We need to find the balance between the carnally athletic parts of us that want to force the other team to bleed and suffer (metaphorically of course) and the part that loves our team, that supports each other, and won’t let bad plays or mistakes come between us. If we can find that balance I think we’ll be able to do great things.

Now, switching gears a little bit, I’m going to introduce you to two of our players. I’m starting this week with Emma and Megan. They are our two fifth-year players; some of the wisest, most experienced players we have.

Emma Russell #9


Grand Manan, NB


What's your best memory (so far) of being a VRed? Beating Cape Breton last year to take the number one spot, and bringing the team to my hometown (Grand Manan) last season!
What's the toughest part of being a student-athlete? Time Management for sure, but it gets easier every year.

Why do you wear #9? - I used to wear #8 because it was my brother's number and I looked up to him, but my first year of High School basketball, a senior had number 8 so I chose the closest number to it that was available which was 9 - and it has stuck ever since. Also, the same year I looked up to Lisa Leslie who was number 9.

Do you have any superstitions? I always have to start the game with gum in my mouth, and also if I played really well with a certain sports bra on or a certain pair of spandex I will wear them again until I play badly in them. If I did something (ate a certain something, wore a certain something, etc) and played really well, I do it again!

Megan Corby #4


Fredericton, NB

Nursing – Advanced Standing Program

What's your best memory (so far) of being a VRed?

Getting the chance to play with my sister last year.
What's the toughest part of being a student-athlete?

I find I am pretty beat after I get home from practice. So getting the energy to stay up after practices to finish my homework. We play and practice so hard.
What are you most looking forward to this season?

Our Shoot for the Cure weekend (February 3rd/4th). There is always a great turnout and our whole team volunteers to help raise money for breast cancer research.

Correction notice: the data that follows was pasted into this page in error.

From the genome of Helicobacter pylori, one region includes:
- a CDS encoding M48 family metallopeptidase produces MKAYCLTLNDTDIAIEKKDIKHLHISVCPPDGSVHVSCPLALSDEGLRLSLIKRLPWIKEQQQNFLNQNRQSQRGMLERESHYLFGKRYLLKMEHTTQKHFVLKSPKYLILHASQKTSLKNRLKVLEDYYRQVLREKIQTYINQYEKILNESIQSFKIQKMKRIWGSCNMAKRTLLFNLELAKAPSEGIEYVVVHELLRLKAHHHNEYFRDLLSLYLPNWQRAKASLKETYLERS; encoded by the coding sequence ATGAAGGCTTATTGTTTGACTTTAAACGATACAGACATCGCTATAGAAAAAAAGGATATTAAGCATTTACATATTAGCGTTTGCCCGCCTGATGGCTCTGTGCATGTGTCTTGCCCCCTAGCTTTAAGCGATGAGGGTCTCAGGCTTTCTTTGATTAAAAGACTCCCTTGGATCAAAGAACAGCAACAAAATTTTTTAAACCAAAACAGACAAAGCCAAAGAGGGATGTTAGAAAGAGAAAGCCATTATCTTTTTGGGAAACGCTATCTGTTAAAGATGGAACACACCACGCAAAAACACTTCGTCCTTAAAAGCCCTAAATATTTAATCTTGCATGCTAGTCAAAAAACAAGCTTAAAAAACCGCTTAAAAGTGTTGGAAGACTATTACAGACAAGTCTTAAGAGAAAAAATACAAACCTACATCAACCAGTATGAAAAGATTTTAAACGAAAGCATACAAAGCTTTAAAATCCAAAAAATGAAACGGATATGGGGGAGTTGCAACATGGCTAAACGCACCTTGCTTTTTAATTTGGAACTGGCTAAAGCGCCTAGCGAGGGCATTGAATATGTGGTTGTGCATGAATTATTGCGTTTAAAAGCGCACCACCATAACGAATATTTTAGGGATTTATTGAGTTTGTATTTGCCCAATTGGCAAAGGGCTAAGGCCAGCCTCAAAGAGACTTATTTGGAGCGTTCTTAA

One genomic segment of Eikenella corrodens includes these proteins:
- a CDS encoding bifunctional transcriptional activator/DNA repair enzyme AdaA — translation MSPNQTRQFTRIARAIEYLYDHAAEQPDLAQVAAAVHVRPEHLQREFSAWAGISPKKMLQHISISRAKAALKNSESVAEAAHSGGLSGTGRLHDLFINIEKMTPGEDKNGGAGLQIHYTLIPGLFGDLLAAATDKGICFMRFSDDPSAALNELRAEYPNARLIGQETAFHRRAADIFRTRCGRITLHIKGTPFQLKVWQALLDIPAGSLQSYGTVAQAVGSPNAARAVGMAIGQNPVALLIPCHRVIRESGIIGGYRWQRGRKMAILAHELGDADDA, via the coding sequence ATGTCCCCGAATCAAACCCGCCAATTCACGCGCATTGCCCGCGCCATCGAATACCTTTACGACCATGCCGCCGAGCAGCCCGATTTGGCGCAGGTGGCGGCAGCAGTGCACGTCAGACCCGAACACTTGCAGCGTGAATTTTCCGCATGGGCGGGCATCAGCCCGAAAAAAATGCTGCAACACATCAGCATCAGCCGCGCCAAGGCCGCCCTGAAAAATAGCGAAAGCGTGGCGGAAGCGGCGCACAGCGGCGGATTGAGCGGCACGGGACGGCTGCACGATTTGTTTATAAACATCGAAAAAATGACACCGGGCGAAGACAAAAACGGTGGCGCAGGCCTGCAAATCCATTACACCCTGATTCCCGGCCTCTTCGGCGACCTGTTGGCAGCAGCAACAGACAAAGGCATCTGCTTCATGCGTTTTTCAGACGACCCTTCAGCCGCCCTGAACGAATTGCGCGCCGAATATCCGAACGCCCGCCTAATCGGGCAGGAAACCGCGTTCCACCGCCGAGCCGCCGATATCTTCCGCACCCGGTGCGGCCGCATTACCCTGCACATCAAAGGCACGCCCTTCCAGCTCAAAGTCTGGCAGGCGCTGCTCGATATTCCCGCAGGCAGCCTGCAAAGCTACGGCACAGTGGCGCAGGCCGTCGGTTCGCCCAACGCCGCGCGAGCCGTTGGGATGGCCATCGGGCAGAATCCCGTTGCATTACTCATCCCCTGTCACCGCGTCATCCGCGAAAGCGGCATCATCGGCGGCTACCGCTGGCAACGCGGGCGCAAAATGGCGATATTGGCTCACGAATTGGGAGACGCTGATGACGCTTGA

Why do you wear #4?

I have worn it ever since High school. I had lots of success wearing it so I have not wanted to chance since then.
What is your pre-game routine?

When we are at home I try to bake on game days or doing something crafty. It helps me relax and not get to anxious before the game

I'll be posting again later on in the week, including a few more player bios so check back!


Thursday, January 12, 2012

The Beginning.


My name is Allie Chalke and I’m from North Vancouver, BC. It’s my first year at UNB but my fourth year playing ball. I played the first three years of my eligibility in BC before coming to UNB this September to do a Masters of Philosophy in Policy Studies.

Hopefully this blog will be a chance for our supporters and fans to get an idea of what it’s like being a student-athlete at UNB. I’ll be posting about our games, practices, training and all the extra stuff that goes on while we prepare for the second half of our season (and, okay, maybe a little bit about the misadventures of a west-coaster experiencing things like winter for the first time).

But first, a quick update of what we’ve done thus far:

At the Christmas break we were 1-5, with our one win coming from a split with Cape Breton. We got time off for Christmas, which was marked by the security screener at the airport announcing that Coach Speedy must have been “struck by the spirit of Christmas” letting me go home for ten whole days. On the 27th of December we went to Montreal for Concordia’s Shoot For the Cure tournament. In Montreal, we lost to Concordia and Thompson Rivers but finished the weekend with a win over Western. Immediately after the game we boarded the bus and arrived back in Fredericton just in time to ring in the New Year.

After finishing off 2011 with a win we were excited to start 2012 the same way and we headed to Antigonish for a double header against StFX. We didn’t quite get it, with a loss on Friday, but we rallied on Saturday to pull off the win.

So, we currently sit 2-6. Our record isn’t ideal, but we’ve noticed a definite increase in our level of play lately and that can only mean good things.

This weekend we play UPEI and Acadia at home. Friday, we play UPEI at 6:00 and Saturday we play Acadia at 6:00 at the Currie Centre (both nights the men follow at 8:00).

I’m blessed with a fantastic team and over the next few weeks I’ll get to introduce you to all of them but I think for now I’ll leave it at that!


Tuesday, January 10, 2012

Welcome to the UNB Women's Basketball Blog ... blogging to begin soon!